A painful conversation

May 9, 2016

Not long ago, one of my friends had a hospital appointment with a consultant. She asked me to go with her for a bit of moral support.

Now, this appointment was a big deal. My friend had been in pain for months, and had already had several fruitless appointments and many frustrating phone calls trying to find the cause. So when we got to the appointment she was, understandably, quite stressed.

And one exchange in particular between her and the consultant really didn’t help matters.

Take care with words

My friend mentioned that she wasn’t happy with how she’d been treated so far. She didn’t feel like anyone had really listened to her concerns or understood her situation. The conversation went like this:

Consultant: So what you’re saying is…

Friend: I want you to treat me like a person.

Consultant: …you want individualised treatment.

Friend: Treat me like a person.

Consultant: Right. Individualised treatment.

Friend: Treat me like A PERSON.

It was fascinating – the consultant clearly thought he was saying the exactly same thing as my friend. But he wasn’t. He was talking about the treatment, the thing he could deliver. She was talking about herself, her experience, her life – she wanted the consultant to know that she was no longer sleeping at night. She wanted him to know the devastating impact that the situation was having on her work as a musician. She needed to know that he would react to all these things in a sensitive and sensible way.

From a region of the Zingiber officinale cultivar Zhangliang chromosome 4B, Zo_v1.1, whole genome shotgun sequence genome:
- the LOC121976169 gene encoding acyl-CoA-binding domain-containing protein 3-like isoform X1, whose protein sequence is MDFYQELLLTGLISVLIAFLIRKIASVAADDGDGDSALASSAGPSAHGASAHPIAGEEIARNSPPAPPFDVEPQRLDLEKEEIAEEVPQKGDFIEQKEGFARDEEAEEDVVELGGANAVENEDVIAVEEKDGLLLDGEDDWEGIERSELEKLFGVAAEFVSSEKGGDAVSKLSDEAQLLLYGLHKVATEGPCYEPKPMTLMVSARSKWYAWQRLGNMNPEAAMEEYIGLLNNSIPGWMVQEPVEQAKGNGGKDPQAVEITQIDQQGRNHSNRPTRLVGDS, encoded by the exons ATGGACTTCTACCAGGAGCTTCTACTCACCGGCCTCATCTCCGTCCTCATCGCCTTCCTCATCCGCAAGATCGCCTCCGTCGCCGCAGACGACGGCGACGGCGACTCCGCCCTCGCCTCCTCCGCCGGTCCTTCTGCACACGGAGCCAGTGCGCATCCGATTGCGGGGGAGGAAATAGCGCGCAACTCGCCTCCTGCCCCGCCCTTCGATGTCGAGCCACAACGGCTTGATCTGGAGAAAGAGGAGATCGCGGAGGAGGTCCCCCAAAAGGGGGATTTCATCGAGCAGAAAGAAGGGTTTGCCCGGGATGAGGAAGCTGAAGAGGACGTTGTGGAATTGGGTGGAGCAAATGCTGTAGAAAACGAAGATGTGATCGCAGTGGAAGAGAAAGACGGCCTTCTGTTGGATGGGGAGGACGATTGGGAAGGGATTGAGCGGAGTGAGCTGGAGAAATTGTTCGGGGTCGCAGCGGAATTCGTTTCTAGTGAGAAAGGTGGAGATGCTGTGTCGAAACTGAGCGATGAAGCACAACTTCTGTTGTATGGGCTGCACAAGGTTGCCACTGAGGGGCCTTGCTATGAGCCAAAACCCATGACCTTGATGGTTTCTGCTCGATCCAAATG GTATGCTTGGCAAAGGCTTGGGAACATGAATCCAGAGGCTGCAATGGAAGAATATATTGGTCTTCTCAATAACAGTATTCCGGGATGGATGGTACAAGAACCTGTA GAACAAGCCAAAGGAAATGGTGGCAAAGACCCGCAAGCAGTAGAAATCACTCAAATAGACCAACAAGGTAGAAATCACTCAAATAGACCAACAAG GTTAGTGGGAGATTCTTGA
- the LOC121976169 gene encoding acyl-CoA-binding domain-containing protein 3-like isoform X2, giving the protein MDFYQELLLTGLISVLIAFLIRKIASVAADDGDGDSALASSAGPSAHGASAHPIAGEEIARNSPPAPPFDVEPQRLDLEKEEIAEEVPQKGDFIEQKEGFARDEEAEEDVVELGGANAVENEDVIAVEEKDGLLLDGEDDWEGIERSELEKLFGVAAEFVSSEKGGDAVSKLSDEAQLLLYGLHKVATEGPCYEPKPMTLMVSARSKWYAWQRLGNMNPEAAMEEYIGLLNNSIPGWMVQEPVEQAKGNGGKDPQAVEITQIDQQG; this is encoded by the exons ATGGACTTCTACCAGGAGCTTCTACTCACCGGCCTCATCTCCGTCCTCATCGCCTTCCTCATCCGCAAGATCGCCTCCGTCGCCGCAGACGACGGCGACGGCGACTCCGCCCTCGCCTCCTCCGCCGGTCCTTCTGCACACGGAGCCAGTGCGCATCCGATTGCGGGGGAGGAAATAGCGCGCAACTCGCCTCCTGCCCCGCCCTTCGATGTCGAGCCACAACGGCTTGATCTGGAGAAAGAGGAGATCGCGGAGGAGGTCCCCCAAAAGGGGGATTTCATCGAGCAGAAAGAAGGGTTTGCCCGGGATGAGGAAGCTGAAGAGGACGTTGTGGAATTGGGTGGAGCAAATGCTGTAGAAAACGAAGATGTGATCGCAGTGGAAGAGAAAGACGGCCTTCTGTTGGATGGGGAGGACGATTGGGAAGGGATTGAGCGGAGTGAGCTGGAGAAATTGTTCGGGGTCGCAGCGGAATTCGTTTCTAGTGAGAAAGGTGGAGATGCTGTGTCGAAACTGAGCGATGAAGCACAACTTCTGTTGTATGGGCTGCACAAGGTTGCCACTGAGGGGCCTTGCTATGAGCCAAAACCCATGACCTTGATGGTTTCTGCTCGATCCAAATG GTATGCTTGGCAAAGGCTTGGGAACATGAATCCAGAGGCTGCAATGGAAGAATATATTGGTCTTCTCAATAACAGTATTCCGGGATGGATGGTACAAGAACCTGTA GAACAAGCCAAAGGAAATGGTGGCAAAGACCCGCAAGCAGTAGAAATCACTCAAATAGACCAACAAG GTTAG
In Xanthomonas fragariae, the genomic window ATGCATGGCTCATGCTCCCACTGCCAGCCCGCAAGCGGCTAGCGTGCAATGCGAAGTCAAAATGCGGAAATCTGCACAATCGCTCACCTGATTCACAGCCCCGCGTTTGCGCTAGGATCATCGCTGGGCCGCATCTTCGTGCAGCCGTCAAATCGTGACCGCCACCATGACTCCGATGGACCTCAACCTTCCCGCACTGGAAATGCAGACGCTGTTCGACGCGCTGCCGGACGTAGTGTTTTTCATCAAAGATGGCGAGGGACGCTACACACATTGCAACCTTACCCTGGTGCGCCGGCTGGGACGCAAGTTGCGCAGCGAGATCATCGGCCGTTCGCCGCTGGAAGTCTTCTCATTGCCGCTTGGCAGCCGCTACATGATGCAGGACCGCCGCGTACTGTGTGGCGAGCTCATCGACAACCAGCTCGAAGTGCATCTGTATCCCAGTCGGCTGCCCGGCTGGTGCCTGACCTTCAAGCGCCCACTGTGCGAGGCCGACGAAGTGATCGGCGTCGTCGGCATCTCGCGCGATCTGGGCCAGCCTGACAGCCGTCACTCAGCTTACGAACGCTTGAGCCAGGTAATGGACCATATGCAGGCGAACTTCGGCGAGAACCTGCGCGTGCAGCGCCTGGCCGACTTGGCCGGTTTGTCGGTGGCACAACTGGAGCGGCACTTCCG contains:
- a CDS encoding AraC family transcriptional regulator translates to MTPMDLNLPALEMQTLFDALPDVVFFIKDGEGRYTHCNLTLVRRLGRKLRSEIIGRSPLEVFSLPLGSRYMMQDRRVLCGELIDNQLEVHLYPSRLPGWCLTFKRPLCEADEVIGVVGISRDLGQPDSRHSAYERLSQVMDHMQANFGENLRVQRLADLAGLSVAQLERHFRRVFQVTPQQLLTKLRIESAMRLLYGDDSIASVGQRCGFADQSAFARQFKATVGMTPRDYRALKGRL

The fact that each of them kept repeating their own phrase, as if the other hadn’t heard, showed that the two of them weren’t on the same page at all.

Use words to show your common ground

I’ve already written a bit about the jargony business-speak of medicine – and how one of our cleverest brain surgeons rejects it. And if you want to read more about how better communication in the NHS can save costs, achieve better results and make patients’ experiences better, then this report is a good place to start.

But there’s another thing to think about. I’m positive the consultant had the brains and experience to help my friend. But, for a moment, his language was stopping him from building the thing that is so crucial between two people, especially between doctor and patient: a good working relationship.

By revealing the way we truly see the world, our words either bring people closer to us or push them away. And whether we’re a brand manager or a brain surgeon, that’s something we can’t afford to forget.

 

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